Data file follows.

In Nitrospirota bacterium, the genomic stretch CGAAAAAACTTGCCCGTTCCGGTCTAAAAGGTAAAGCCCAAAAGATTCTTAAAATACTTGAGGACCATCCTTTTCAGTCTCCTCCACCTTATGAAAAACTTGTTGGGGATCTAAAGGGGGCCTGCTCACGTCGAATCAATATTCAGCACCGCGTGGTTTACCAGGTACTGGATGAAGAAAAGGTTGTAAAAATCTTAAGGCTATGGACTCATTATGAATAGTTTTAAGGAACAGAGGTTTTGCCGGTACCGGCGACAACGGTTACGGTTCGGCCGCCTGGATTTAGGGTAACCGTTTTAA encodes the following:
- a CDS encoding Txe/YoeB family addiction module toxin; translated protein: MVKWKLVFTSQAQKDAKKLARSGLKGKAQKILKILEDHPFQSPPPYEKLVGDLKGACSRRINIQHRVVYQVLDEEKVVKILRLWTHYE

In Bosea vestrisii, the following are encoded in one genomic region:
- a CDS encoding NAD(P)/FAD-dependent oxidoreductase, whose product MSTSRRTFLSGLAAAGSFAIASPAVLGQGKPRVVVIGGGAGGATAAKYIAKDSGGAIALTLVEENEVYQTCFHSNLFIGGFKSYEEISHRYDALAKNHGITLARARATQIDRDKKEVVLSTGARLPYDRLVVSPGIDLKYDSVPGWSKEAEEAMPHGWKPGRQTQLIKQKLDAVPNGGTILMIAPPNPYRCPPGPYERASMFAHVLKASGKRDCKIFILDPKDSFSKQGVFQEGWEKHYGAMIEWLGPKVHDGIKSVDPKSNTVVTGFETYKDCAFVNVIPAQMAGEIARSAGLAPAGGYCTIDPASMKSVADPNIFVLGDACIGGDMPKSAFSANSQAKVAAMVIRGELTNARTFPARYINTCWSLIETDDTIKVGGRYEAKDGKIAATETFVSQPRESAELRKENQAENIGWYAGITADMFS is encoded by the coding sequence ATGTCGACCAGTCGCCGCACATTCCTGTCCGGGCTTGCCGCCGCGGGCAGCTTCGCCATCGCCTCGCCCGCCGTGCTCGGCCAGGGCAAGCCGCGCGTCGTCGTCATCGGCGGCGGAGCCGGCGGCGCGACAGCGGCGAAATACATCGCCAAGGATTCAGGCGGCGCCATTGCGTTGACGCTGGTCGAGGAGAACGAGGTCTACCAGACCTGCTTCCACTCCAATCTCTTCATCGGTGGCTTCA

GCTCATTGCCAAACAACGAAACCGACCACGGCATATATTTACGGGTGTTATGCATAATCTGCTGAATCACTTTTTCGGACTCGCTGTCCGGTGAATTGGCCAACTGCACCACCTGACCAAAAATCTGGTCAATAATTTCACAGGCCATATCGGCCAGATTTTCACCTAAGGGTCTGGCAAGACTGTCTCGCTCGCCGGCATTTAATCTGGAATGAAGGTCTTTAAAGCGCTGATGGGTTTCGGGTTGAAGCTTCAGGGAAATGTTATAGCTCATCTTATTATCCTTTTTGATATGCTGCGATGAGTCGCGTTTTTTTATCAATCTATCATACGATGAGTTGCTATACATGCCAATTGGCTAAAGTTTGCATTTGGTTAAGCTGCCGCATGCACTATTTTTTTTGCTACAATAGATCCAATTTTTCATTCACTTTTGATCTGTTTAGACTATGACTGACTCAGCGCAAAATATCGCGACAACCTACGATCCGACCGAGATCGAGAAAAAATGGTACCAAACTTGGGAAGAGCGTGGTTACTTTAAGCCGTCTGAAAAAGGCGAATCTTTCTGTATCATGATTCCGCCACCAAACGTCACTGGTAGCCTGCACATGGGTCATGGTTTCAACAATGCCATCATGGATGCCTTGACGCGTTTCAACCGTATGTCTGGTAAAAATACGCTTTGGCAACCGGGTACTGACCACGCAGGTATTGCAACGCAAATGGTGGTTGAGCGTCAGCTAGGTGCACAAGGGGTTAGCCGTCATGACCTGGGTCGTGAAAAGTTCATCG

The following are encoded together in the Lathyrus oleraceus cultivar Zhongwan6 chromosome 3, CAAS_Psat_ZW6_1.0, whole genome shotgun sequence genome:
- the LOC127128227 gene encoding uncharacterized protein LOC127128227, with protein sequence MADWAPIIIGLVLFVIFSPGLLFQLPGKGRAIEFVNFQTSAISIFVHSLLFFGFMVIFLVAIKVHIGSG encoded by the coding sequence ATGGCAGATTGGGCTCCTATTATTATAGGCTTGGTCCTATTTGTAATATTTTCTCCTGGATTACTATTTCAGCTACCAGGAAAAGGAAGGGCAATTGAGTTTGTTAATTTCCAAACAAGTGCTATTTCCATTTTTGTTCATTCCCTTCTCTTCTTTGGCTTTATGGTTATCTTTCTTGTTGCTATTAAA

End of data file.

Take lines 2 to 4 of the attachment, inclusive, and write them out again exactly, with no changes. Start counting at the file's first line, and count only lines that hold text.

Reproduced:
- a CDS encoding Txe/YoeB family addiction module toxin; translated protein: MVKWKLVFTSQAQKDAKKLARSGLKGKAQKILKILEDHPFQSPPPYEKLVGDLKGACSRRINIQHRVVYQVLDEEKVVKILRLWTHYE

In Bosea vestrisii, the following are encoded in one genomic region:
- a CDS encoding NAD(P)/FAD-dependent oxidoreductase, whose product MSTSRRTFLSGLAAAGSFAIASPAVLGQGKPRVVVIGGGAGGATAAKYIAKDSGGAIALTLVEENEVYQTCFHSNLFIGGFKSYEEISHRYDALAKNHGITLARARATQIDRDKKEVVLSTGARLPYDRLVVSPGIDLKYDSVPGWSKEAEEAMPHGWKPGRQTQLIKQKLDAVPNGGTILMIAPPNPYRCPPGPYERASMFAHVLKASGKRDCKIFILDPKDSFSKQGVFQEGWEKHYGAMIEWLGPKVHDGIKSVDPKSNTVVTGFETYKDCAFVNVIPAQMAGEIARSAGLAPAGGYCTIDPASMKSVADPNIFVLGDACIGGDMPKSAFSANSQAKVAAMVIRGELTNARTFPARYINTCWSLIETDDTIKVGGRYEAKDGKIAATETFVSQPRESAELRKENQAENIGWYAGITADMFS is encoded by the coding sequence ATGTCGACCAGTCGCCGCACATTCCTGTCCGGGCTTGCCGCCGCGGGCAGCTTCGCCATCGCCTCGCCCGCCGTGCTCGGCCAGGGCAAGCCGCGCGTCGTCGTCATCGGCGGCGGAGCCGGCGGCGCGACAGCGGCGAAATACATCGCCAAGGATTCAGGCGGCGCCATTGCGTTGACGCTGGTCGAGGAGAACGAGGTCTACCAGACCTGCTTCCACTCCAATCTCTTCATCGGTGGCTTCA